And stop trying to find the “bright side”. “It’s very hard to hear “there’s a gift” or “silver lining” in the darkness of early acceptance,” Clare told me. “I would say, it’s nice if people can say, “I’m here to listen if you are up to talking about the diagnosis, and options, but I understand if that’s hard”. Listening, hugging and sitting in the pain with them are some of the best ways to support a loved one as he or she tells you of their diagnosis.
Support Through Treatment
In some cases, breast cancer treatment can be a grueling battle. When my friend Michele started her chemo, I emailed our friends (at her request) and said, “Getting chemo means she sits in a chair for 3-4 hours while they pump her full of chemicals. She doesn’t know how her body will respond to it, so she’s obviously nervous. They do expect hair loss and further damaging effects, but not until the second session, about three weeks later.” And this after having had surgery to remove the cancer!
While your loved one goes through this battle, how can you show them you care? Clare told me, “I think, while it’s great when people ask how they can help, it’s most awesome when people who know a person diagnosed well enough Just Do things, like “I’m making you and your family dinner, any diet restrictions?” Michele suggested Meal Train as a source for organizing friends for food. “Meal Train is wonderful to have while going through chemo or after you’ve had surgery. Having it every other day during the week was very helpful to my husband and I. I could rest and he could work without having to wonder what to fix for dinner.”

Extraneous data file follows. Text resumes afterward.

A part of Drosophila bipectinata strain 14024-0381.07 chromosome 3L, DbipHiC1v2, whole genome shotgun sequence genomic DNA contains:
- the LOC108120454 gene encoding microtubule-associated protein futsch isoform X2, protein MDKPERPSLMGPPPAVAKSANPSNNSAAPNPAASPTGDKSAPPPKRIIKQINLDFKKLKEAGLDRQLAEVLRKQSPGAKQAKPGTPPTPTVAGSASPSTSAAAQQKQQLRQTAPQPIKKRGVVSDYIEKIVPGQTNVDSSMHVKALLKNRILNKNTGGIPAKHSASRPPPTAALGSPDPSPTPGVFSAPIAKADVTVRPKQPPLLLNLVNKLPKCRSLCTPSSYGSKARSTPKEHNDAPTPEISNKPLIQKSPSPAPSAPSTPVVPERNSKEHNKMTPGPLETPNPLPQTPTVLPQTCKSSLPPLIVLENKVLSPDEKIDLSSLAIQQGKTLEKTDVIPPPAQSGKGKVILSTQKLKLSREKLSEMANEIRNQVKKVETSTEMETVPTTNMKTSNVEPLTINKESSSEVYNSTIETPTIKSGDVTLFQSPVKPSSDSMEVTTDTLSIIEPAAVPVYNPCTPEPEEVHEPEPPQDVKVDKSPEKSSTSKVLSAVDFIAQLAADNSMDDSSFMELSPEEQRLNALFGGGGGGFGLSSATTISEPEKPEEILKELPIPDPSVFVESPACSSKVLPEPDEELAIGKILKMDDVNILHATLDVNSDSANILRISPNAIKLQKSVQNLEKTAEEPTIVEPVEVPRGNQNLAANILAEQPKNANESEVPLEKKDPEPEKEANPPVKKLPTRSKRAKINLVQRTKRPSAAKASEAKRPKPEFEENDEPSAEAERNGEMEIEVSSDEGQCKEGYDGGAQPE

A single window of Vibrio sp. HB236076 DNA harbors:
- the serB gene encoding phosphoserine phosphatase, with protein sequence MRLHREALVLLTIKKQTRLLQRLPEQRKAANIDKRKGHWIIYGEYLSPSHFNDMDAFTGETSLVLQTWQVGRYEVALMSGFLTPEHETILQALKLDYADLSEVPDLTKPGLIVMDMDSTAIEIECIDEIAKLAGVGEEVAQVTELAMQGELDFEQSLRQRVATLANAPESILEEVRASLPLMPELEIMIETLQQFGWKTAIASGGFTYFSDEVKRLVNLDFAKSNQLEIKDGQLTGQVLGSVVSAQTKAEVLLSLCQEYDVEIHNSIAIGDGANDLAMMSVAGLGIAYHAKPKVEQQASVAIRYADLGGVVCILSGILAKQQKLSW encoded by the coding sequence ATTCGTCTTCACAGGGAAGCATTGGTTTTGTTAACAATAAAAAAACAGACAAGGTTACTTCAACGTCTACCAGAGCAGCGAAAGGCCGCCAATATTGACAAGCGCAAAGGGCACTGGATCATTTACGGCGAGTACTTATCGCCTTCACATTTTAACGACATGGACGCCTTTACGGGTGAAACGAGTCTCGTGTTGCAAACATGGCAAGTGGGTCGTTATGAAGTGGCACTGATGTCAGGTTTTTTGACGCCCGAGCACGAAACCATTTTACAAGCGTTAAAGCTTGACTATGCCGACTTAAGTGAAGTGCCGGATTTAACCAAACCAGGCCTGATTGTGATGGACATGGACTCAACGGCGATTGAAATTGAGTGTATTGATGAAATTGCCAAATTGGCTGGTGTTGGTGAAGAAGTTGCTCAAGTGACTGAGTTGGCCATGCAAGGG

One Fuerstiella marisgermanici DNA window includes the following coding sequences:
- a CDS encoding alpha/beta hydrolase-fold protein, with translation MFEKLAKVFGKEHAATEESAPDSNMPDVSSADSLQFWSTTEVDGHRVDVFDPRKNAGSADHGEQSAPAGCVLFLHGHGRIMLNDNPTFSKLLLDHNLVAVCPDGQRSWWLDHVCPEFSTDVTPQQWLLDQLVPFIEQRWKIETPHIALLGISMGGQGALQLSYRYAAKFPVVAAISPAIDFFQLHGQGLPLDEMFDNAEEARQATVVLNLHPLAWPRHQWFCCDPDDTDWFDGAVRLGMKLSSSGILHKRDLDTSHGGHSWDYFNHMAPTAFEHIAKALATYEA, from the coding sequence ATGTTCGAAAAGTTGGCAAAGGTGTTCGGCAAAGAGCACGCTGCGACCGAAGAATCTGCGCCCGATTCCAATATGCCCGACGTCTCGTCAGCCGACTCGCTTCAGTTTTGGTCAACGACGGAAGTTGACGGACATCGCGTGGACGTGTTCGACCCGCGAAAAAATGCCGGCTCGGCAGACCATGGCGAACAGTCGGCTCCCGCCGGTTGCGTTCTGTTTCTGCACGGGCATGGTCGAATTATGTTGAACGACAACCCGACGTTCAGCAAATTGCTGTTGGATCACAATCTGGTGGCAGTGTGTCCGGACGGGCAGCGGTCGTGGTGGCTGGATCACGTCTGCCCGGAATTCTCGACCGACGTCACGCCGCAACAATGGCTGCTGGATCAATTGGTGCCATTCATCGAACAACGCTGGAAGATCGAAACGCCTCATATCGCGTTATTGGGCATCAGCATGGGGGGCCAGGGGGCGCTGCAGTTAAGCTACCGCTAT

Gifts and tokens of love help. Michele said, “one of my top gifts that I loved was from friends from college. They had individually wrapped gifts which had notes on each of them telling when to open. This was awesome. For example, one note said, “when you want to stick it to cancer, open me”. Inside were heart shaped stickers.” Some other gift idea suggestions from Michele, “If you know they are going to lose their hair, send a pretty scarf, turban or beanie. They will always think of you when he or she wears it.” In general, both Michele and Clare appreciated spontaneous cards, personal notes, and reminders of being loved.
Never underestimate the power of reaching out to talk. Michele said, “Receiving personal phone calls from family and friends are the best. A lot of times when a person is going through chemo, we are alone at home. It’s nice to have someone to talk to.” But, also understanding if communication is limited, it isn’t about you, it is about what your loved one is going through.